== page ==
Ministers’ rejection of One Yorkshire is an opportunity to give Yorkshire’s cities the powers they need

Clouds over the dales. Image: Getty.

On Tuesday the Government revealed its long-awaited response to the proposal for a One Yorkshire devolution deal. James Brokenshire MP, Secretary of State for Housing, Communities and Local Government, wrote to all the councils that had sought a Yorkshire-wide plan setting out his views as to why he was rejecting this plan and also setting out that his preferred way forward is to adopt the city-region model.

The rejection of the One Yorkshire proposal for devolution will be a blow to the 18 Yorkshire authorities who first came together publicly to push for it in August 2017. Aside from the effort and money invested in the One Yorkshire plan, the delay has meant Yorkshire cities and towns have missed out. The Sheffield City Region devolution deal was put on the back burner as councils pursued a county deal. This has left the city region without access to a £30m investment fund that had been set aside for them.

Meanwhile, metro mayors in neighbouring Tees Valley and Greater Manchester have been accessing extra government money and using extra policy freedoms and flexibilities to invest in growth.

The Secretary of State’s letter now provides some clarity on what devolution the government will support in Yorkshire: an empowered Sheffield City Region deal, and then deals for the Leeds City Region, Greater York and the Humber Estuary. Irrespective of whether it is their preferred devolution model, at least leaders in Yorkshire now have the outline of a viable offer that they can accept or refuse, and other places also have more of a sense of the government’s thinking about the future of English devolution.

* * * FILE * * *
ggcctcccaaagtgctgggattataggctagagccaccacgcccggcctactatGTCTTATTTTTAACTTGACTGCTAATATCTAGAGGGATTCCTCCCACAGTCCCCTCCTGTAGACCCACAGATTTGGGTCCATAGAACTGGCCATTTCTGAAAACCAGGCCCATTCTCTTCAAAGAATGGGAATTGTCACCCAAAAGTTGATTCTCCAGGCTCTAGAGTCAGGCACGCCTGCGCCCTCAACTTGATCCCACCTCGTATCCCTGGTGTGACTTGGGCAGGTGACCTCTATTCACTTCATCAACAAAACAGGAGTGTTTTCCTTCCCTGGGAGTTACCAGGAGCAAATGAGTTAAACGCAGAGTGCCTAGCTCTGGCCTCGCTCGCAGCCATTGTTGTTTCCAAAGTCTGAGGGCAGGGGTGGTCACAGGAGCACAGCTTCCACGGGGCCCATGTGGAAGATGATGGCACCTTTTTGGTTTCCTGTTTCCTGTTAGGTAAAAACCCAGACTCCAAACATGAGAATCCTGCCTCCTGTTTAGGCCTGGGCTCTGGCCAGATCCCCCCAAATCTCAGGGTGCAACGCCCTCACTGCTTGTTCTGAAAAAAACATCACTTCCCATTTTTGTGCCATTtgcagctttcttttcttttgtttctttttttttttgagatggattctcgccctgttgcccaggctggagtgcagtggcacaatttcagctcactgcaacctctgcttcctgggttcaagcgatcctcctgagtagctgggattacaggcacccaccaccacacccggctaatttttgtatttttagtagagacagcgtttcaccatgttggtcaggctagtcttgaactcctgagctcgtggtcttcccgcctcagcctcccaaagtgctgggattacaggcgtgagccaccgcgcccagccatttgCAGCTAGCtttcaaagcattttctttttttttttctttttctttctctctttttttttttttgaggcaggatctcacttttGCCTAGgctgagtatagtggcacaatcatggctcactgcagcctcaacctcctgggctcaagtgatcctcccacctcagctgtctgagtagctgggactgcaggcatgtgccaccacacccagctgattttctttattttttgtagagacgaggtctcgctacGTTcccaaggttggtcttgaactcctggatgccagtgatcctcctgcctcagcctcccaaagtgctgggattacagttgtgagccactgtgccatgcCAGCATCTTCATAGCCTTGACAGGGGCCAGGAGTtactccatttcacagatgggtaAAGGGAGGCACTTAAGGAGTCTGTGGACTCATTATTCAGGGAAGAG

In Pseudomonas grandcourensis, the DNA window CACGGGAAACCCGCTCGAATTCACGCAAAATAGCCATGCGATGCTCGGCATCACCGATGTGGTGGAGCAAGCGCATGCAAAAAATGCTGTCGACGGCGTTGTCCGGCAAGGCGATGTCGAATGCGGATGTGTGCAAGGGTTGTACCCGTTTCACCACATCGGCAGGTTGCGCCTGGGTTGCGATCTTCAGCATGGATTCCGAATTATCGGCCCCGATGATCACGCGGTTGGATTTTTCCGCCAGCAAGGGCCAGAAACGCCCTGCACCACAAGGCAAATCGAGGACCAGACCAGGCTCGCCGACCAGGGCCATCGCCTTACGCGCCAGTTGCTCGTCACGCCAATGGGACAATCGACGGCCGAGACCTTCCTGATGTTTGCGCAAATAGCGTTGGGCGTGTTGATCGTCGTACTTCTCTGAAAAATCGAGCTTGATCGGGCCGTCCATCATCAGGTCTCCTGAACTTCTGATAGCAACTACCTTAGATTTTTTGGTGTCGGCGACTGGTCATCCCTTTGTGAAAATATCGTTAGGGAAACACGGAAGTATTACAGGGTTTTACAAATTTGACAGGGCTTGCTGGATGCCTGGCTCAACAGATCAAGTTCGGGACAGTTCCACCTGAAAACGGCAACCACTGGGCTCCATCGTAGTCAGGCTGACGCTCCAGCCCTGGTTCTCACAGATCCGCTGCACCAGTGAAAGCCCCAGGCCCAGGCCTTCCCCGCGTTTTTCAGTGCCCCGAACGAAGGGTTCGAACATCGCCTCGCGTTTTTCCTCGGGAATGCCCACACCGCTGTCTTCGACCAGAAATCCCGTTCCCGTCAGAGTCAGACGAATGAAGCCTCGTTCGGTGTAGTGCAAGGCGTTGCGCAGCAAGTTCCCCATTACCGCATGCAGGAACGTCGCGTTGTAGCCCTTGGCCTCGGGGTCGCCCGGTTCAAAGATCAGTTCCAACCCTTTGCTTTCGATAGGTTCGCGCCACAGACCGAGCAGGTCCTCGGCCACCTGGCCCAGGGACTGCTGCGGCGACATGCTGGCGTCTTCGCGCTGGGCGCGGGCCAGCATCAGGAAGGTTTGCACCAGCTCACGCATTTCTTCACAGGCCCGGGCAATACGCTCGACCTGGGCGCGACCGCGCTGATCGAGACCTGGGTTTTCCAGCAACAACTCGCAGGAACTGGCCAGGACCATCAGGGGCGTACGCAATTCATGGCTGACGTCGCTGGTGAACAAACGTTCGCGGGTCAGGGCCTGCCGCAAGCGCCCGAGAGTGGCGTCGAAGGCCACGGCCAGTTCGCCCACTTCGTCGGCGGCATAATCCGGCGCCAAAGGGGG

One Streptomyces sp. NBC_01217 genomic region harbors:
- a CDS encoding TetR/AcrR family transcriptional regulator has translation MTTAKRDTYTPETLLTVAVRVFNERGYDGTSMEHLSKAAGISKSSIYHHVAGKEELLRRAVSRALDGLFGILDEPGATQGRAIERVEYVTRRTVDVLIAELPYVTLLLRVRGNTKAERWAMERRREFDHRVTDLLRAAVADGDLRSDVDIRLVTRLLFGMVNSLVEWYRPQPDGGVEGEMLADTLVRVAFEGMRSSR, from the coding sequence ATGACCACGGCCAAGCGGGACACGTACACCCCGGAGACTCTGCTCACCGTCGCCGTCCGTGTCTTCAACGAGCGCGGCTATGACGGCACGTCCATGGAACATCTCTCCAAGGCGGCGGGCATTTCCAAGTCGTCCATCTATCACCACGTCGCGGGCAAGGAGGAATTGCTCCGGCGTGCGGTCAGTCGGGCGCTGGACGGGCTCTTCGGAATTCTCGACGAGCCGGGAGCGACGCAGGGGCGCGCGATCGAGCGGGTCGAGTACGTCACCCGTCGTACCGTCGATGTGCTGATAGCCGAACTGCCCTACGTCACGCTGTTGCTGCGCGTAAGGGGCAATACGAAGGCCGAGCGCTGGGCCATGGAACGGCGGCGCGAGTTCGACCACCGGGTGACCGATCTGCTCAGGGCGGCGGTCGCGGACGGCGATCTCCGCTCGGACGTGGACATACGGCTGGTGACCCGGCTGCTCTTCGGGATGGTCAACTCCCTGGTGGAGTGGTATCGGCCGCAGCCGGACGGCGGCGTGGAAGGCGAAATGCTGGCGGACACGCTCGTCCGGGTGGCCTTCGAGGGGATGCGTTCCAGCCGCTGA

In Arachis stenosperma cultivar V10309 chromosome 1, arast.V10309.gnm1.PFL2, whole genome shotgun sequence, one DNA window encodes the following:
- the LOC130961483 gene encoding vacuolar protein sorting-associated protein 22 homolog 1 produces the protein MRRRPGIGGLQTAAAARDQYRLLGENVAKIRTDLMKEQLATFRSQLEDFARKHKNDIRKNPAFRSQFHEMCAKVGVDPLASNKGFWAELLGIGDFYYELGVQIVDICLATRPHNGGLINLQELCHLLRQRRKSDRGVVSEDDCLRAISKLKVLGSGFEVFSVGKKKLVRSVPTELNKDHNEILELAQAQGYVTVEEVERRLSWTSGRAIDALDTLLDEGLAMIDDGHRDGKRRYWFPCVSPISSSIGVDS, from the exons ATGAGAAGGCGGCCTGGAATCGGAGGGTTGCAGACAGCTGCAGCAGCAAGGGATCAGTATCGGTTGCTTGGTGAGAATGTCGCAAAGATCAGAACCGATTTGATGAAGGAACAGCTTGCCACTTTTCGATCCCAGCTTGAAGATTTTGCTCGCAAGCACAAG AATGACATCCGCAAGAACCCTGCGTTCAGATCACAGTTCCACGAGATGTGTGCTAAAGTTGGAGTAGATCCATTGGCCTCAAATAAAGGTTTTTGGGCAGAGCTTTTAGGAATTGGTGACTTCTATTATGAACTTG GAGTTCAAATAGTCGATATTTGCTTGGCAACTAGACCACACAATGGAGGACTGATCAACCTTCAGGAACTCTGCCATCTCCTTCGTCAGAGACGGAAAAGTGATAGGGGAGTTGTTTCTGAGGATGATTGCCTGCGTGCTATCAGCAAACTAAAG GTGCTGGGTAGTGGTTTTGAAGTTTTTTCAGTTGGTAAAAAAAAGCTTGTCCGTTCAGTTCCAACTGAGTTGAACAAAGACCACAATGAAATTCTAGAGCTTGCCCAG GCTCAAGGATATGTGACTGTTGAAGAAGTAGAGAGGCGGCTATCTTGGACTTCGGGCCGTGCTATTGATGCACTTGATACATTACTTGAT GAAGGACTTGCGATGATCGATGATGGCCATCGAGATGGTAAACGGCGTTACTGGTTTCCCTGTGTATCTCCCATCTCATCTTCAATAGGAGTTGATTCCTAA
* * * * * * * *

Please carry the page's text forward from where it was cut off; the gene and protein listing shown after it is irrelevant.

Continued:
Sweetening the devolution deal

The government’s position is a reflection of the importance of Yorkshire’s city-regions in driving the Yorkshire economy. But it’s also a recognition that increasing the prosperity of the city-regions requires giving the local leaders need money, as well as power over areas such as skills, transport and strategic planning.

This is the economic rationale for devolution; it recognises that the policies needed in Leeds city-region will look different to those in the Hull and Humber city-region, and that the benefits of investment in one city-region will be largely restricted to that city-region.

Devolving power to functional economic geographies with clear and accountable leadership should be restated as the model for devolution that government has rightfully, if slowly, got behind.

Now the government has shown its hand on the preferred geography for Yorkshire devolution, it should also take this opportunity to go further on the devolution agenda.  In addition to offering all of what’s already on offer to other places, it should also offer Yorkshire’s city-regions additional fiscal powers and flexibilities – from devolved Vehicle Excise Duty, a slice of local VAT revenues, tourist taxes or council tax flexibility – and a guaranteed increase in funding from the UK Shared Prosperity Fund.